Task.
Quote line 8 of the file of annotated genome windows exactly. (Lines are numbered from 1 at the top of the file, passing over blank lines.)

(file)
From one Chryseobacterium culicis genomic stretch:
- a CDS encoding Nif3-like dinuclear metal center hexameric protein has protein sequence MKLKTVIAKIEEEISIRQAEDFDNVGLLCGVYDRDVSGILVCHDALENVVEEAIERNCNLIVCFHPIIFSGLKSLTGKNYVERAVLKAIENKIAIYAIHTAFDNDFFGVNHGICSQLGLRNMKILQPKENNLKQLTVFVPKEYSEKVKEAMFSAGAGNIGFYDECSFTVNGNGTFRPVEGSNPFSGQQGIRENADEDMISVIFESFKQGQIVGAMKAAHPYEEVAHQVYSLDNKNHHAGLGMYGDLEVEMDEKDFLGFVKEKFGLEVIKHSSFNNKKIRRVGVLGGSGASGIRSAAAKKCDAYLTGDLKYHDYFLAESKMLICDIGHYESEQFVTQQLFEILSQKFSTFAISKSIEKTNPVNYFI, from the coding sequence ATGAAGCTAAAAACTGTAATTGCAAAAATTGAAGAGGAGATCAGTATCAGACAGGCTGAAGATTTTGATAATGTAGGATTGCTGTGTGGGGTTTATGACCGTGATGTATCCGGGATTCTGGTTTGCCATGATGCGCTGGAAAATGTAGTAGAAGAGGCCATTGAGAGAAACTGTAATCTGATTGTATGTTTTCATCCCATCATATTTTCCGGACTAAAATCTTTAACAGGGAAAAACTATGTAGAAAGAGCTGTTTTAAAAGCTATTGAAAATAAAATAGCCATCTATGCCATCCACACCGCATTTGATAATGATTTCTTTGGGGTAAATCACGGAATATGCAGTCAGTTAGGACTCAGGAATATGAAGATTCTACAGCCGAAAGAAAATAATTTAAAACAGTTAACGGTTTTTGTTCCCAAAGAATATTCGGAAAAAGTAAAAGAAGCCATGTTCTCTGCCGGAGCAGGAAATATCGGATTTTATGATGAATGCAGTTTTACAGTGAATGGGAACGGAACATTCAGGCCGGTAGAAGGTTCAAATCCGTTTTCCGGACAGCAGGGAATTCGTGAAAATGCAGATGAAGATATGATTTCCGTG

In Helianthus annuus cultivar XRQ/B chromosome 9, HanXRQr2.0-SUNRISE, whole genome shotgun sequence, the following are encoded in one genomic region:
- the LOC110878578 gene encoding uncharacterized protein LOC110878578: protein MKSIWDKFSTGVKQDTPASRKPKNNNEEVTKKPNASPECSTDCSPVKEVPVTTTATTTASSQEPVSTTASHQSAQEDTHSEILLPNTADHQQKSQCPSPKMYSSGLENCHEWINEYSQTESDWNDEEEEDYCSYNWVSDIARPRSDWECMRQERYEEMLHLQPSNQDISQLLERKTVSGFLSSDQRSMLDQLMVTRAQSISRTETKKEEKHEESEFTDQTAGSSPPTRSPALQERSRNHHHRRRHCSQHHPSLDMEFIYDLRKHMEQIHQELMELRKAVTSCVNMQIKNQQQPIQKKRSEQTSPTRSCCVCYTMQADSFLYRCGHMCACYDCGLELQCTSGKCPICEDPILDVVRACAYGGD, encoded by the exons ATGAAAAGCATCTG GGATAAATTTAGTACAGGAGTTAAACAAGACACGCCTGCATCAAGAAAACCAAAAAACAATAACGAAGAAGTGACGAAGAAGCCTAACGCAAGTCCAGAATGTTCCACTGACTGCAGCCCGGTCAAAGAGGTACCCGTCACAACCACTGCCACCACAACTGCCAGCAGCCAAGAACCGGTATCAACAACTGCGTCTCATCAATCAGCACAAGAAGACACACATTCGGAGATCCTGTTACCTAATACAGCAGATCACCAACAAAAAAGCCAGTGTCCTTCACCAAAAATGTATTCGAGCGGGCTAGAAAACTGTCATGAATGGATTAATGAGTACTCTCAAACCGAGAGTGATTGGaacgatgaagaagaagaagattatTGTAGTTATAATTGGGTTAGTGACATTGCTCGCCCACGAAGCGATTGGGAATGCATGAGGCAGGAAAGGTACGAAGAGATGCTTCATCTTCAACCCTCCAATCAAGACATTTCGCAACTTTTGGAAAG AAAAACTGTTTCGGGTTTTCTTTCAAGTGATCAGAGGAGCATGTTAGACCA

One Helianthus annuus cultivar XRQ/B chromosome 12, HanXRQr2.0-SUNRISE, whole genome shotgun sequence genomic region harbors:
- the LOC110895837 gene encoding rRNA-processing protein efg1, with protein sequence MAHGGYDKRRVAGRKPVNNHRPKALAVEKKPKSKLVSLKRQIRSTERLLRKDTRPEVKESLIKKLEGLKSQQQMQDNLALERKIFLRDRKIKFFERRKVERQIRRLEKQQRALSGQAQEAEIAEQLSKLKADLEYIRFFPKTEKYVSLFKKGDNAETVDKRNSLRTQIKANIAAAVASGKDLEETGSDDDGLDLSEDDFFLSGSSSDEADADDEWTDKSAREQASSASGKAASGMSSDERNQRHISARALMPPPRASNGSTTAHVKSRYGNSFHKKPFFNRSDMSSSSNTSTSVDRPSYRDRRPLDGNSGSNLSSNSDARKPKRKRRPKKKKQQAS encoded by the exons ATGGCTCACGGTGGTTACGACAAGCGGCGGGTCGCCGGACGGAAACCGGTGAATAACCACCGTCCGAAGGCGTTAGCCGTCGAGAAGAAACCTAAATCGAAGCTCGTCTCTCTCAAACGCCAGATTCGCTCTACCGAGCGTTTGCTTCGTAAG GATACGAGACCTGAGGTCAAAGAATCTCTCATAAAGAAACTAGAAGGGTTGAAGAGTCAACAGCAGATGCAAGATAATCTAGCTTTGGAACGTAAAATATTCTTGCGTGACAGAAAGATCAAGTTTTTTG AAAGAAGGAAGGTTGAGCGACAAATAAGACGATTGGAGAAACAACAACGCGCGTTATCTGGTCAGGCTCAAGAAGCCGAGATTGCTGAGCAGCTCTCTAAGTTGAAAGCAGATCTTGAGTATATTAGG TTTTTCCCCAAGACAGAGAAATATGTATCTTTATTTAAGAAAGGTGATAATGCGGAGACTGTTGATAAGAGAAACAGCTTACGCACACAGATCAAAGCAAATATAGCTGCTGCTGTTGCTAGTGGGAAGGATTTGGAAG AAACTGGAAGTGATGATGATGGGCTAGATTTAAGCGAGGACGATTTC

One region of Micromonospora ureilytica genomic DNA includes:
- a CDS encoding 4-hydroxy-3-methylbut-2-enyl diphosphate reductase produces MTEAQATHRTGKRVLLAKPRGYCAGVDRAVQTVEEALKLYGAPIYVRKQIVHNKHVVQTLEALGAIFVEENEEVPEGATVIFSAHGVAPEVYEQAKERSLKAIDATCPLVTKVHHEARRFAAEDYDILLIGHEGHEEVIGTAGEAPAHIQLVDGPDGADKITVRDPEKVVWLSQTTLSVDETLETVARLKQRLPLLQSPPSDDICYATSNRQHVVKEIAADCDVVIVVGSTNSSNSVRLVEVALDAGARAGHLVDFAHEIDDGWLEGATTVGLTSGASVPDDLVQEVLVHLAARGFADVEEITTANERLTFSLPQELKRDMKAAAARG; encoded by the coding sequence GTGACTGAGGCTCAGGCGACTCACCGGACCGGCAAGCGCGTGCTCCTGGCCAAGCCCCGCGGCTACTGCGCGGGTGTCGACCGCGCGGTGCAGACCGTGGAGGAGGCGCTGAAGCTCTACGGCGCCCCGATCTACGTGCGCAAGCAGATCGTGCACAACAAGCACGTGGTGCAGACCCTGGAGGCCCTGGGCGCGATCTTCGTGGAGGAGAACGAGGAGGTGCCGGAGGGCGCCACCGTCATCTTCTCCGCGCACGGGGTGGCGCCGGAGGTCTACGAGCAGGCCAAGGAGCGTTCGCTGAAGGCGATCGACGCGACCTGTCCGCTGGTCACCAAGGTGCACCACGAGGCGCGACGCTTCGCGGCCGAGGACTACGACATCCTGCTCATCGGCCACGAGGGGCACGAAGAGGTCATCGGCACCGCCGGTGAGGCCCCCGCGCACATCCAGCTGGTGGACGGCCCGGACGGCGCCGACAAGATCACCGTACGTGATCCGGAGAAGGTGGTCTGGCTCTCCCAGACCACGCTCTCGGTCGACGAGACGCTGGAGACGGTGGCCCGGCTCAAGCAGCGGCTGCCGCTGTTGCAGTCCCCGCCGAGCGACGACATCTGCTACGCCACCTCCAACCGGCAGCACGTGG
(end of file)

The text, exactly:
- a CDS encoding 4-hydroxy-3-methylbut-2-enyl diphosphate reductase produces MTEAQATHRTGKRVLLAKPRGYCAGVDRAVQTVEEALKLYGAPIYVRKQIVHNKHVVQTLEALGAIFVEENEEVPEGATVIFSAHGVAPEVYEQAKERSLKAIDATCPLVTKVHHEARRFAAEDYDILLIGHEGHEEVIGTAGEAPAHIQLVDGPDGADKITVRDPEKVVWLSQTTLSVDETLETVARLKQRLPLLQSPPSDDICYATSNRQHVVKEIAADCDVVIVVGSTNSSNSVRLVEVALDAGARAGHLVDFAHEIDDGWLEGATTVGLTSGASVPDDLVQEVLVHLAARGFADVEEITTANERLTFSLPQELKRDMKAAAARG; encoded by the coding sequence GTGACTGAGGCTCAGGCGACTCACCGGACCGGCAAGCGCGTGCTCCTGGCCAAGCCCCGCGGCTACTGCGCGGGTGTCGACCGCGCGGTGCAGACCGTGGAGGAGGCGCTGAAGCTCTACGGCGCCCCGATCTACGTGCGCAAGCAGATCGTGCACAACAAGCACGTGGTGCAGACCCTGGAGGCCCTGGGCGCGATCTTCGTGGAGGAGAACGAGGAGGTGCCGGAGGGCGCCACCGTCATCTTCTCCGCGCACGGGGTGGCGCCGGAGGTCTACGAGCAGGCCAAGGAGCGTTCGCTGAAGGCGATCGACGCGACCTGTCCGCTGGTCACCAAGGTGCACCACGAGGCGCGACGCTTCGCGGCCGAGGACTACGACATCCTGCTCATCGGCCACGAGGGGCACGAAGAGGTCATCGGCACCGCCGGTGAGGCCCCCGCGCACATCCAGCTGGTGGACGGCCCGGACGGCGCCGACAAGATCACCGTACGTGATCCGGAGAAGGTGGTCTGGCTCTCCCAGACCACGCTCTCGGTCGACGAGACGCTGGAGACGGTGGCCCGGCTCAAGCAGCGGCTGCCGCTGTTGCAGTCCCCGCCGAGCGACGACATCTGCTACGCCACCTCCAACCGGCAGCACGTGG